In November last year, Alia and her 2-year-old daughter Emily showed up at a Newcastle support service after having fled a domestic violence situation. A Bangladeshi national on a student visa with no money, Alia was left with little options after having left the Australian father of her child.
Alia feared being deported, as she’s from a persecuted minority. And as she’d fled her domestic situation in hurry, Alia had no belongings and no access to income. There was no free legal advice available to address the violence. And her visa status restricted her ability to work.
A multicultural support service was unwilling to provide assistance because Alia was on a student visa. And there were no spaces available at a local shelter. After a few days, the housing department was only able to offer five days temporary accommodation.
In the end, the only option available for Alia was to return to her abusive partner.
Lived experiences forging change
Alia’s story is not unique. A number of women in this state with a temporary visa status and no income find there are a lack of support services available for them when experiencing gender-based violence.
And it’s these real life stories that the just launched Voices for Change project to end sexual, domestic and family violence seeks to get out to the media. Led by Domestic Violence NSW (DVNSW), the project aims to change attitudes and prevent violence by having survivors tell their stories.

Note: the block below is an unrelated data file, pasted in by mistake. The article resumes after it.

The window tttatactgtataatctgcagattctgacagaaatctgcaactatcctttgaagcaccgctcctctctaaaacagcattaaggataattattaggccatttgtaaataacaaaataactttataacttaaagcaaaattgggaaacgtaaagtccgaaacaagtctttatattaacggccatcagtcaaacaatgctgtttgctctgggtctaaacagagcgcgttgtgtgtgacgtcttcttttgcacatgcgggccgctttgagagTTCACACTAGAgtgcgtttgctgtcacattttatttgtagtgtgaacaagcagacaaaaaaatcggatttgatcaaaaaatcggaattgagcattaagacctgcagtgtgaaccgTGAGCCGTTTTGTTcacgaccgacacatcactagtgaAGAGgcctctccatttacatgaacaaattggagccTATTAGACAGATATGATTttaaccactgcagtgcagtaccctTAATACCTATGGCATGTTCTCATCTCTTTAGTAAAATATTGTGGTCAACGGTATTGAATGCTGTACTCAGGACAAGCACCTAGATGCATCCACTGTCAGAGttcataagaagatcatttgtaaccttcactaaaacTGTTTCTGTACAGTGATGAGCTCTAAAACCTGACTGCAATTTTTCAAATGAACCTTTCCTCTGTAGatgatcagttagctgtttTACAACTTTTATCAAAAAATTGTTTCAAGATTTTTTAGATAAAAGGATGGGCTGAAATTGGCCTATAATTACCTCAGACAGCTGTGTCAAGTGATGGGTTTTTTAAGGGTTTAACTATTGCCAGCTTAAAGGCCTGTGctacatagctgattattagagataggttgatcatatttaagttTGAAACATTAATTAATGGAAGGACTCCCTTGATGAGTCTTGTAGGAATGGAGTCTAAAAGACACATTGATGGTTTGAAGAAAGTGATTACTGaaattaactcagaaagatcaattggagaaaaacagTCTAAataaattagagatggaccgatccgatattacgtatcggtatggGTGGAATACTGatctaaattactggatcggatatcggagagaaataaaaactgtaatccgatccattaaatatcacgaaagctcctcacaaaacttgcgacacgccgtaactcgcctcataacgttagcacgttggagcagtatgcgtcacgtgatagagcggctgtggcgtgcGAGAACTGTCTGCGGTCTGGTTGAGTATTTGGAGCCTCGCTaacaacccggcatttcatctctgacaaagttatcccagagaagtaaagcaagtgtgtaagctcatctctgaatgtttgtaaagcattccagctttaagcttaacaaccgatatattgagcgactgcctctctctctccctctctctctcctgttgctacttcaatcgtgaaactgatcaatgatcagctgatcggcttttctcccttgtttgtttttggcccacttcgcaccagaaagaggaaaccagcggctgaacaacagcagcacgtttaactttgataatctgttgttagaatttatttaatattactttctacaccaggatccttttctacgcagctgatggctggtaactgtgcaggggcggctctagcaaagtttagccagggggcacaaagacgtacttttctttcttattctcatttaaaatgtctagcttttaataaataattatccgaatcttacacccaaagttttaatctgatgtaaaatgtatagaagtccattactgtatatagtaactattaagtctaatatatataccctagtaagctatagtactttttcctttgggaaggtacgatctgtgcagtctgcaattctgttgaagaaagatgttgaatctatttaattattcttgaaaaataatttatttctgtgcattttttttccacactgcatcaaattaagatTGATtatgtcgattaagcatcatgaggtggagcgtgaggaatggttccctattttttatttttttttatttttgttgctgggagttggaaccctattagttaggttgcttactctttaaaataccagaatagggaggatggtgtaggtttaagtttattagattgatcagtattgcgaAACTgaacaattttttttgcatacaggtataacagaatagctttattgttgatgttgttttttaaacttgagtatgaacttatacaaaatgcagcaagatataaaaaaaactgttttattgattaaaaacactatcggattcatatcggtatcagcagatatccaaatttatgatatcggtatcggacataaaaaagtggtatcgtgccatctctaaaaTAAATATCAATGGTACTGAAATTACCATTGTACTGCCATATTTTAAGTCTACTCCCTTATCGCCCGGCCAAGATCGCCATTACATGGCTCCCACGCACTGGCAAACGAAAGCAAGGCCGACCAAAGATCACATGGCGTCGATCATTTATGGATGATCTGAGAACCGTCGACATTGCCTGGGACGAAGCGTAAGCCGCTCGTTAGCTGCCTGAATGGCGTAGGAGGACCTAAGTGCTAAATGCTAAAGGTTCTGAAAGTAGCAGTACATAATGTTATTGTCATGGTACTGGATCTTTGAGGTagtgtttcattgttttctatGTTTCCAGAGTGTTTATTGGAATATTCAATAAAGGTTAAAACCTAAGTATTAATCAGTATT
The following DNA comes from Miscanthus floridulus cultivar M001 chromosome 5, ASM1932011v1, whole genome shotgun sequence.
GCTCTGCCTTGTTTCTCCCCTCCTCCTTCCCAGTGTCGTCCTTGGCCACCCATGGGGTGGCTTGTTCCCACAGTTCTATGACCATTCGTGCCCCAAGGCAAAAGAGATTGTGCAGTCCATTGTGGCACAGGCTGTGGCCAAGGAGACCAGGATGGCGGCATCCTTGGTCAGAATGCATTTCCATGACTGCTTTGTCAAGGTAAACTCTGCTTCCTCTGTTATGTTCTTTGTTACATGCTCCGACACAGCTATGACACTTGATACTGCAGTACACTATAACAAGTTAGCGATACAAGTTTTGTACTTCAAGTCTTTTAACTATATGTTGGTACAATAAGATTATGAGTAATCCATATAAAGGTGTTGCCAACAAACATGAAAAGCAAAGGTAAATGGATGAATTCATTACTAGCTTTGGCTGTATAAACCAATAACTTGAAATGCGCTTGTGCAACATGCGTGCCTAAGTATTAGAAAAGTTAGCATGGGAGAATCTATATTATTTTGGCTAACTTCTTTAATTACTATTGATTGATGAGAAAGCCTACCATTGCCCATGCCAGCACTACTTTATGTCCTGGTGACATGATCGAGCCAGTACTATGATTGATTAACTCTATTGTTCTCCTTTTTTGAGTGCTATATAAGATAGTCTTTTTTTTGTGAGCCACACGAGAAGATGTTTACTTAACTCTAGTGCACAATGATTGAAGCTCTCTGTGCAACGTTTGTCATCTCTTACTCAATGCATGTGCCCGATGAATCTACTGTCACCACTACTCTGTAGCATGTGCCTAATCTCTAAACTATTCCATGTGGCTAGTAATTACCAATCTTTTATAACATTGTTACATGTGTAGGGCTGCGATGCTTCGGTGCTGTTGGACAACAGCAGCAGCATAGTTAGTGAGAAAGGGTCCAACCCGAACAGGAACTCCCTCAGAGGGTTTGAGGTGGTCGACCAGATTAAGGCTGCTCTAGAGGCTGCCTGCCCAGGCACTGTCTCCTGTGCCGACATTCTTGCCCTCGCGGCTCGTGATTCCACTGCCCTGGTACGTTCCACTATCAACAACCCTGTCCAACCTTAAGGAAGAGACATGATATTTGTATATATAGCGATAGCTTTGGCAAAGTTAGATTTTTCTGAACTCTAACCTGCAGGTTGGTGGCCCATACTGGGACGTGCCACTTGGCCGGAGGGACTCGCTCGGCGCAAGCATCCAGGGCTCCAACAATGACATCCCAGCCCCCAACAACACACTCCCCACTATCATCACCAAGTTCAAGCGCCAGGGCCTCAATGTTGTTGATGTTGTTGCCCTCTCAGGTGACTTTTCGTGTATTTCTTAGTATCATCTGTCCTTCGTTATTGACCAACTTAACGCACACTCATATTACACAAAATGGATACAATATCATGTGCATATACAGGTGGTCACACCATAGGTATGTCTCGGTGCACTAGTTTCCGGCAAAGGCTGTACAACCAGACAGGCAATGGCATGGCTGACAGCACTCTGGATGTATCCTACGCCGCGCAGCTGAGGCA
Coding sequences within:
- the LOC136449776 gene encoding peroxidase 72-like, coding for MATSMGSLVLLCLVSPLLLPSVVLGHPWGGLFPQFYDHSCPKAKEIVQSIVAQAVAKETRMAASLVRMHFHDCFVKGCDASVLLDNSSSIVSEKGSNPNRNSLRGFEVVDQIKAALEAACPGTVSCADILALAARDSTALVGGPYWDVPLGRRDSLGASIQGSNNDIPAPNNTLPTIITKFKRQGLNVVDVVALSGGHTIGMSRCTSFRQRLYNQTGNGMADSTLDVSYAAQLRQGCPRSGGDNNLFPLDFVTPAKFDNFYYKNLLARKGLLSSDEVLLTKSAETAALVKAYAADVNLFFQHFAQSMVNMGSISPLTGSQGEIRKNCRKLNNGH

“At DVNSW we believe that gendered violence is preventable,” explained Voices for Change project coordinator Renata Field. “We know that personal stories can have an enormous impact in changing community attitudes, for example the impact of Rosie Batty’s story.”
According to Ms Field, the focus on “murder-centric reporting” has to shift, so that a wider understanding of gender-based violence and the underlying issues that contribute to it are presented in the media.
Out of step with the evidence
The project coordinator pointed to the recently released National Community Attitudes Survey. It asserts that one in four Australian women has experienced violence from an intimate partner. However, less people in the community are aware of this today than in the past.
The survey also outlines that 42 percent of Australians think that “it is common for sexual assault accusations to be used as a way of getting back at men”, when it is rare, while 20 percent believe “a lot of what is called domestic violence is really just a normal reaction to day-to-day stress”.
“The project will try to shift these attitudes by offering journalists available and safe victim/survivors who they can interview about gendered violence,” Ms Field told Sydney Criminal Lawyers®.
Saskia decided to leave her partner after he physically abused her over a two year period ending in 2012. However, after she left him, he continued to verbally, emotionally and financially abuse her, as well as stalk her.